A Scant History
I left the museum somewhat dejected, somewhat bemused. Already my head filled with ways to ruminate on the value of museums in general, the failure of modern society to recognize our planet’s grandeur, and the intrigue of silt clay. I planned to pontificate on the failure of Saigon to support its museums, drawing on anecdotes of the Ho Chi Minh Campaign Museum needing to raise funds via leasing out its parking lot to weddings and the zoo’s continued efforts to replace animals with chintzy carnival rides and cafes. I was going to attempt heart-string-pulling comparisons to how I fell in love with the natural world and thus developed empathy at the Field Museum in America, where I grew up, and the paltry chance this museum would inspire the same in any Vietnamese youth.
But first, I thought maybe the building itself held a story. The Geological Museum occupies a single room of a run-down structure on Nguyen Binh Khiem Street adjacent to the zoo. The olive exterior wood is beset by a series of charming French shutters. They are all closed, and I suspect if the building were to have been repainted recently (certainly it had not), they would have been painted shut without anyone realizing.
I reached out to local architecture expert Mel Schenck, who told me that it’s an example of early Vietnamese modernism, but beyond that he has encountered nothing more regarding its construction or past. Local historian Tim Doling added that the museum moved into the building in 1973, but he doesn’t know what, if anything, it was used for before that.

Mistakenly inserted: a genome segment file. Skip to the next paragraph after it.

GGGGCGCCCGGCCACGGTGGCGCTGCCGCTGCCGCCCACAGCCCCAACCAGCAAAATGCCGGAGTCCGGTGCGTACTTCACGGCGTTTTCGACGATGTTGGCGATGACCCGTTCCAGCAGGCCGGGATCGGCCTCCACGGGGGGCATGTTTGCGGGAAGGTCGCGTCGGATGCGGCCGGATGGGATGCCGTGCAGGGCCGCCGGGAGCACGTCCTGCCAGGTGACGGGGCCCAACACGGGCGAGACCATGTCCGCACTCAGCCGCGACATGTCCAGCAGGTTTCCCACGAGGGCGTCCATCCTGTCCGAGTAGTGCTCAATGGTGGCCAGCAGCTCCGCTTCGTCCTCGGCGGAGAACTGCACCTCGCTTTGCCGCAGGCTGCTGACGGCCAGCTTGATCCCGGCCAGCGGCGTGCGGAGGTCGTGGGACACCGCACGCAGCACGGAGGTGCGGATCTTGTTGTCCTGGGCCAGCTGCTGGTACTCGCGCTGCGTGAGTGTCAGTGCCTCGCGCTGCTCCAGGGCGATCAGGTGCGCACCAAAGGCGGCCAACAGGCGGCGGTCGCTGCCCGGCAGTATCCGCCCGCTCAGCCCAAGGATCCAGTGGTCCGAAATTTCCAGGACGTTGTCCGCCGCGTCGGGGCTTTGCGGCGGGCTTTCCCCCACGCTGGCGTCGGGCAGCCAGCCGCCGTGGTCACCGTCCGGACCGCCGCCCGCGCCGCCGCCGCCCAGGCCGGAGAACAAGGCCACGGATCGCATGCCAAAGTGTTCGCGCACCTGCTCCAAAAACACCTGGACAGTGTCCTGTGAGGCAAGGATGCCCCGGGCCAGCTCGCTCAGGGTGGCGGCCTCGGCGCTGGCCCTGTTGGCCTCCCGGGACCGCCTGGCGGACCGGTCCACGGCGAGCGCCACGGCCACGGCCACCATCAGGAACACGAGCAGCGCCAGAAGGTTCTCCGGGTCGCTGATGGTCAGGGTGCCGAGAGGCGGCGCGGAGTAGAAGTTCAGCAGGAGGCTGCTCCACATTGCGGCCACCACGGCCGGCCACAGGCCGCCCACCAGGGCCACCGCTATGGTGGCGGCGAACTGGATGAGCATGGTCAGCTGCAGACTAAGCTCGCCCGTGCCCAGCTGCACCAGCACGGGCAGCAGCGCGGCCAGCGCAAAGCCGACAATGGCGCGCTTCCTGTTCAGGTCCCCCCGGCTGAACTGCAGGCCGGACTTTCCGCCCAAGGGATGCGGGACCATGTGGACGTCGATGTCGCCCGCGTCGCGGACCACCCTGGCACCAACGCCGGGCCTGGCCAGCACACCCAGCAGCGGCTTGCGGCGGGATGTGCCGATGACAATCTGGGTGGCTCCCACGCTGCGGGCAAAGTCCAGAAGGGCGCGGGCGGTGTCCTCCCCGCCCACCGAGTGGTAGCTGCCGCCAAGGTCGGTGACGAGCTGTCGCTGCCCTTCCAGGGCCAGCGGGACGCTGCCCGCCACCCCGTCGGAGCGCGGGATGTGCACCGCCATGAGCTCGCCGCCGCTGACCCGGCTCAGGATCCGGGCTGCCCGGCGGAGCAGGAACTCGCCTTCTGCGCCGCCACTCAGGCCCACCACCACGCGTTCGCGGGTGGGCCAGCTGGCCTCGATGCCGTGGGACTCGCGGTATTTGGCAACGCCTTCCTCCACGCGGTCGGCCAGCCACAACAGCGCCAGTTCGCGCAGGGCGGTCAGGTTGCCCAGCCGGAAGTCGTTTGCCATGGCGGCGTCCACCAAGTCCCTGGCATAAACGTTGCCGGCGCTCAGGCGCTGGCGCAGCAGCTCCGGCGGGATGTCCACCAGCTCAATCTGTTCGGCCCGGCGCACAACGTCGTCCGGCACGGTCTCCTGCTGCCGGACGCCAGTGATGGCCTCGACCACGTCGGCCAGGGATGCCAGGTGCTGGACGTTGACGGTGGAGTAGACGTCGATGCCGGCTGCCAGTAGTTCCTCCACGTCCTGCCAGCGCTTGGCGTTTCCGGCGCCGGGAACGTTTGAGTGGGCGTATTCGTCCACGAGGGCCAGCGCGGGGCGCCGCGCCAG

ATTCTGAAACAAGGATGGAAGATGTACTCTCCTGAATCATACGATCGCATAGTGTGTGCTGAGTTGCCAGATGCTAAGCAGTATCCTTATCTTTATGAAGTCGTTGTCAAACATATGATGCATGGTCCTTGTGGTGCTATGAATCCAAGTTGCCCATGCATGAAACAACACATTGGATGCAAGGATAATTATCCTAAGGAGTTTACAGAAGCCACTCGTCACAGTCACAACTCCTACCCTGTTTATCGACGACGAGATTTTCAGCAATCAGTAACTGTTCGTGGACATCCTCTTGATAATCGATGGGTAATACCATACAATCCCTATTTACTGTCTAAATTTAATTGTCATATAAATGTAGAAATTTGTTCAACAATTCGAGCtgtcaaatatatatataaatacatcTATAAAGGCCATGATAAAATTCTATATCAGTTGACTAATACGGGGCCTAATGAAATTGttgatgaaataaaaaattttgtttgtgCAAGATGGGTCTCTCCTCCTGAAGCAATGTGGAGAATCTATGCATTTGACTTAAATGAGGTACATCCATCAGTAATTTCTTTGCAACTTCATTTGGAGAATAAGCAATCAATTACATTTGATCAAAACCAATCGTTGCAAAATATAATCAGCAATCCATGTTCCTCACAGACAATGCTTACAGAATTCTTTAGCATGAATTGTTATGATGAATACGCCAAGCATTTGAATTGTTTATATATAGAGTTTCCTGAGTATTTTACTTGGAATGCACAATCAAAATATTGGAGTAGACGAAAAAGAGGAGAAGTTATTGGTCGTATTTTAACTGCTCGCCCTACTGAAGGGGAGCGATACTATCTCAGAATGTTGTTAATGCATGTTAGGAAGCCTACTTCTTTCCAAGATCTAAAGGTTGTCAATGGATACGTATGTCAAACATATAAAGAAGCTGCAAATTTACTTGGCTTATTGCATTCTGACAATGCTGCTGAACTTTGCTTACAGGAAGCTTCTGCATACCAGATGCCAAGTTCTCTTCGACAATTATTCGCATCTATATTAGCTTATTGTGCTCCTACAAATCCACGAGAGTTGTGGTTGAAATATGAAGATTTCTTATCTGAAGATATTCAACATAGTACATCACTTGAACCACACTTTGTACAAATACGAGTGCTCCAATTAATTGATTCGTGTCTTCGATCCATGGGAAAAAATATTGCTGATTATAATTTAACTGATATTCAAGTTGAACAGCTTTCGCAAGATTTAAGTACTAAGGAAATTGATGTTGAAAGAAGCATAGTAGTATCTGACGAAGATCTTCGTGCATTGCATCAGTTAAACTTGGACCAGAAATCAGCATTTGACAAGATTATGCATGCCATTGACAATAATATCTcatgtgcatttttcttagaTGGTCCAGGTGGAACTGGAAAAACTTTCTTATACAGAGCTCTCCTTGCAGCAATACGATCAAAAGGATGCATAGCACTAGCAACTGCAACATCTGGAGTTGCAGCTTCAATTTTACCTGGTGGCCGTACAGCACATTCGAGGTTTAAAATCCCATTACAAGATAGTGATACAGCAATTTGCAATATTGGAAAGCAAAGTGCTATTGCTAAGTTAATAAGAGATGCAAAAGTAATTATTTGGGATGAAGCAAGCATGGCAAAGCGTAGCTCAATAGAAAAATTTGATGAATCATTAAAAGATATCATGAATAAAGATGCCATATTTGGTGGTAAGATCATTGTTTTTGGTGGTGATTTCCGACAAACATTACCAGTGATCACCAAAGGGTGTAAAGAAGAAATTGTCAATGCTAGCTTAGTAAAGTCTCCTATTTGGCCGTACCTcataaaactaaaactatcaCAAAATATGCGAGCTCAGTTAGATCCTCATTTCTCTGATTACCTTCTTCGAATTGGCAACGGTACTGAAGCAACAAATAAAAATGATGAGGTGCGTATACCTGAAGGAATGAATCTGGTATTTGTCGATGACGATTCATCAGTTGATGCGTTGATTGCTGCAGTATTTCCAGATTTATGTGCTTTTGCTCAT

The collection in its current form came into existence in 1954, when part of the collection of the French Service géologique de l’Indochine was relocated from Hanoi to Saigon and entrusted to the RVN Ministry of Economy. It was placed on view, initially, in a villa on Han Thuyen Street.
These bare details seem suited for the bare museum. The collection falls under the auspice of the General Department of Geology and Minerals of Vietnam, whose stated purposes include “doing researches, making geological maps; evaluating and exploring mineral deposits; collecting, evaluating and protecting natural resources, etc.” Established in 1945, its operations are crucial for the nation’s mineral and raw earth material industry as well as assisting with development and construction initiatives.
Public education about the planet’s fascinating history falls under their purview as well, but very little seems to be done in this regard. Saigoneer reached out to the department but received no response. Did our message fall into a spam folder? Was informing the public about the museum and its contents deemed too paltry to warrant a response? Or, perhaps the way one guards the location of a favorite coffee shop, the scientists want to hoard the knowledge for themselves, as if mainstream appreciation would sully it?